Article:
But help is where I’m still at a loss. I imagine what a colorblind person thinks of my sense of, say, red is kind of how I relate to other’s sense of such depression. I know it’s there, in their mind, but I can’t really understand it. You know: what do you mean you don't want to get out of bed? I could imagine that it’s like an inflated, more intractable form of what it was like just before I came out, just as I could tell a colorblind person red is like a warmer, deeper yellow. But neither can ever convey the qualia accurately, and I just can’t see it.

So, when faced with it, what am I supposed to do? Probably not tell those stories above. You know: Buck up; take control; pull yourself up by your bootstraps; confront your problems :-). Some people just don’t have bootstraps where others have them. Some people are depressed without a problem to confront. I can also imagine that, if, for example, something happened to my family, I may not really care to pull myself back up. So what to do for such folks?

I can't say I understand, but I’ll be with them and take care of them if they want me there. I’ll check up on them if they want to be alone. I’ll call professionals if it seems in the slightest they’d harm themselves. I’d tell them to seek professional help regardless. But I is there more?

That’s what I want to know. Is there a best way to act one-on-one, things to say? Should you be forceful, take them out of their home? Nurturing, but how far? To the point of compliance? It just seems like such an important topic on which to be feeling in the dark.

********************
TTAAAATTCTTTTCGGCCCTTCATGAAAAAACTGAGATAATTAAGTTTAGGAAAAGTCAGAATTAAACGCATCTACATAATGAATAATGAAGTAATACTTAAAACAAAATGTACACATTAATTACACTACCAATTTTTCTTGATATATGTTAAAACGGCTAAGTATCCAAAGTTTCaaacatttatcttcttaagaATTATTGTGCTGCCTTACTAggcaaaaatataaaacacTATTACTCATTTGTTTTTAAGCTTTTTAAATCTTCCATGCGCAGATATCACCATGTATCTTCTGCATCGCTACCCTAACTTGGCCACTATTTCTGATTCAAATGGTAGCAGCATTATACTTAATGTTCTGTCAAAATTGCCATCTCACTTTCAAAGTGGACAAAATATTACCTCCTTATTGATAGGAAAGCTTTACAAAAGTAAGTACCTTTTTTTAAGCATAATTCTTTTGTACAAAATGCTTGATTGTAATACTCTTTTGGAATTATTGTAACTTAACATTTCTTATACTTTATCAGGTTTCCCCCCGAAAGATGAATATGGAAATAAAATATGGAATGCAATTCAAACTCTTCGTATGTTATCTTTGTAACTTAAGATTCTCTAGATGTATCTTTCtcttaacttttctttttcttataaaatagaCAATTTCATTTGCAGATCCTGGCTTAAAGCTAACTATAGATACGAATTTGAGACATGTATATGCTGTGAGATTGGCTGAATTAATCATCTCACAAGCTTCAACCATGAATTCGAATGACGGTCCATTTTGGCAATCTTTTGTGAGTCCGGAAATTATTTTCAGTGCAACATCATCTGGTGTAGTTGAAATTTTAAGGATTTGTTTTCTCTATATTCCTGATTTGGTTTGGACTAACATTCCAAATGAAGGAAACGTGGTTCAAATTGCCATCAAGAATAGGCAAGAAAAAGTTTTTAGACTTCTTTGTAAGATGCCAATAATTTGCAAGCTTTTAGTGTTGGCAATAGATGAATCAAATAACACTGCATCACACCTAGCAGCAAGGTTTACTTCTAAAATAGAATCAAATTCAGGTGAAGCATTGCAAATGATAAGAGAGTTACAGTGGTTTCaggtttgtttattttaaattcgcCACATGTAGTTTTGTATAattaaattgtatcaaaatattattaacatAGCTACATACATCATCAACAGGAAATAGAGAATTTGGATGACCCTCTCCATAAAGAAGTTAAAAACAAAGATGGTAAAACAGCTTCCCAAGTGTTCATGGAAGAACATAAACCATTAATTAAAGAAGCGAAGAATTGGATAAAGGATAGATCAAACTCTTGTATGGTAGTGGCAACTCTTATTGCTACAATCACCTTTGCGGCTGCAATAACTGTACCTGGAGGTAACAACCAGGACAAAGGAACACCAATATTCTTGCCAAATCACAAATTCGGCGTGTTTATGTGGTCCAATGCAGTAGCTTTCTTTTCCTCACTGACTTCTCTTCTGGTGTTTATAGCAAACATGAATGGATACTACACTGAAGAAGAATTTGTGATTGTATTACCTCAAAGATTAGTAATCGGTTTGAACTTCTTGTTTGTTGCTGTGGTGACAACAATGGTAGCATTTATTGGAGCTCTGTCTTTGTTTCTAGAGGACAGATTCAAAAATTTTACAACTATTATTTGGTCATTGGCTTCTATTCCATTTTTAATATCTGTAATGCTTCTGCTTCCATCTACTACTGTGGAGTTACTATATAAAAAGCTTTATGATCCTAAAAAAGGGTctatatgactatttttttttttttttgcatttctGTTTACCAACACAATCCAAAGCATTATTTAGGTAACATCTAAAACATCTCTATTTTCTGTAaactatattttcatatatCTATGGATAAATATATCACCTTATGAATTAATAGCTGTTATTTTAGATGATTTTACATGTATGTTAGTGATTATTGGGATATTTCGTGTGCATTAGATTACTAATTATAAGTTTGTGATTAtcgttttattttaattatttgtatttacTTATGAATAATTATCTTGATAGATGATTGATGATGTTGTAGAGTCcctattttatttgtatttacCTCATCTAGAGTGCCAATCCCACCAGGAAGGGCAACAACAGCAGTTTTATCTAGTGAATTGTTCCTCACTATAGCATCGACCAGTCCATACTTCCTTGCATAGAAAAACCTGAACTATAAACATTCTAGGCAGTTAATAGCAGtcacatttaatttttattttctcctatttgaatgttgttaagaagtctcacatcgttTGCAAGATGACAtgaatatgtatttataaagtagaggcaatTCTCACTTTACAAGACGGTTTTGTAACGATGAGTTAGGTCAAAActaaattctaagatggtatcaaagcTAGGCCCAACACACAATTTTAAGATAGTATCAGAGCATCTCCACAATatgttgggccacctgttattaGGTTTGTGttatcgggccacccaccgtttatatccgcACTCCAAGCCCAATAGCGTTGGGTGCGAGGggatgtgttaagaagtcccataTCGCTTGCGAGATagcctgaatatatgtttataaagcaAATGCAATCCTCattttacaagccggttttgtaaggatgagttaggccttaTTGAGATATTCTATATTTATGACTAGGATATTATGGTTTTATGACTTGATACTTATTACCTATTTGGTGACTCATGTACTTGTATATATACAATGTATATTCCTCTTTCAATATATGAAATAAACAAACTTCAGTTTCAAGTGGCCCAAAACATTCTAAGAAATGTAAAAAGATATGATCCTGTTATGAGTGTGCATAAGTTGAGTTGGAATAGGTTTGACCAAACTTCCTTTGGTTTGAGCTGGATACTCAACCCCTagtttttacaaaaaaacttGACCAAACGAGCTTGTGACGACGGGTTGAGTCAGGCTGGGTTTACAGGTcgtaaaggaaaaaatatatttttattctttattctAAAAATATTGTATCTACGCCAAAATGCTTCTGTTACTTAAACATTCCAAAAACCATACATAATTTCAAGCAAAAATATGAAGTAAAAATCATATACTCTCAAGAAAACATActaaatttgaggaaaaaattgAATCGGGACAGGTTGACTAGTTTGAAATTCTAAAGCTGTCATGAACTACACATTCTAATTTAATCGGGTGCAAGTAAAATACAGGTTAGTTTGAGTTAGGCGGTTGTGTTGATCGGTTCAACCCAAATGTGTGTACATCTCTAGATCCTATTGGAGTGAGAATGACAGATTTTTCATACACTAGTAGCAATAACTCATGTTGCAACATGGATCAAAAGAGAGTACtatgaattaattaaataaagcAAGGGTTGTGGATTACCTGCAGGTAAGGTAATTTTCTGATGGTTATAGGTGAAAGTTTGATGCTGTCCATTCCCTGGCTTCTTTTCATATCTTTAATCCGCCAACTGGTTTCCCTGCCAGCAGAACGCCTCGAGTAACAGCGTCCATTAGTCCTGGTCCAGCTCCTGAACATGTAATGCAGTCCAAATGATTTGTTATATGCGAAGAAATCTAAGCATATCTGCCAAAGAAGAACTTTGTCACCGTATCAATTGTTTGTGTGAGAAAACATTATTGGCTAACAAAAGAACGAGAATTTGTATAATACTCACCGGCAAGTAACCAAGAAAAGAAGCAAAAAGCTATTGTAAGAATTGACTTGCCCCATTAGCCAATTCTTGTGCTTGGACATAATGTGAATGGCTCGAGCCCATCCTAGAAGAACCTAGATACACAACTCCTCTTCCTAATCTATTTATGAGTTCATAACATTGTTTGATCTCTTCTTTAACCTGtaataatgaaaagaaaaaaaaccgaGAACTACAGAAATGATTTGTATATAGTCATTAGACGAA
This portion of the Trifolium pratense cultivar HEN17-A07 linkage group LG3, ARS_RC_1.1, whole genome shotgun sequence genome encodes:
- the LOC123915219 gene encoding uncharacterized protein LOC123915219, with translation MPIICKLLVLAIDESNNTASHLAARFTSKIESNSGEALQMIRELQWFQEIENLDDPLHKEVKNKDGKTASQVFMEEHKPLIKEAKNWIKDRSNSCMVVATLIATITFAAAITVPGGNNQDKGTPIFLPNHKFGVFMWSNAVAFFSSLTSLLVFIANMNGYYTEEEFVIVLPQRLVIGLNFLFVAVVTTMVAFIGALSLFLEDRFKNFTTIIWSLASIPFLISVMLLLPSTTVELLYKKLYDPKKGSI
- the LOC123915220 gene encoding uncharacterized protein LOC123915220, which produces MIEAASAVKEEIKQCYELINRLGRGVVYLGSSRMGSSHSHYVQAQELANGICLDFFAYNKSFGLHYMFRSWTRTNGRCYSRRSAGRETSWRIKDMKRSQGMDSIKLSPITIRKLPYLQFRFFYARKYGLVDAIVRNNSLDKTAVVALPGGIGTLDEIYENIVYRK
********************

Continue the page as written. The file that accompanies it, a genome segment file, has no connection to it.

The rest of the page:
Loyalist (with defects) said...

I've struggled with the same questions since entering into a relationship that is frought with depression.

I dont have answers...I don't even have suggestions. I just try to there. and to not judge (which is a difficult thing for me to do).

Thanks for the post, Scot, it really does say how I feel inside too.

mark said...

I have dealt with depression and have been in recovery for the last 3.5 years. The biggest help to me at the time I was going through the worst of it was to have a few people to whom I could talk about what I was experiencing who were very understanding and non-judgmental. Some of them had also experienced depression, so they could relate. This really helped a lot, if only to help me feel like I was not alone and isolated.

A big thing I found with the worst of depression was the feeling that every moment lasted forever and that I was in pain and exhausted, etc., and that it would not end. To quote Madonna's recent song, "time goes by, so slowly". It really helped me a lot to have particular events to look forward to, that helped me to say, okay, I can stand this at least until 7 p.m., for example. My parents called me two or three times a day for a couple of months, which probably saved me.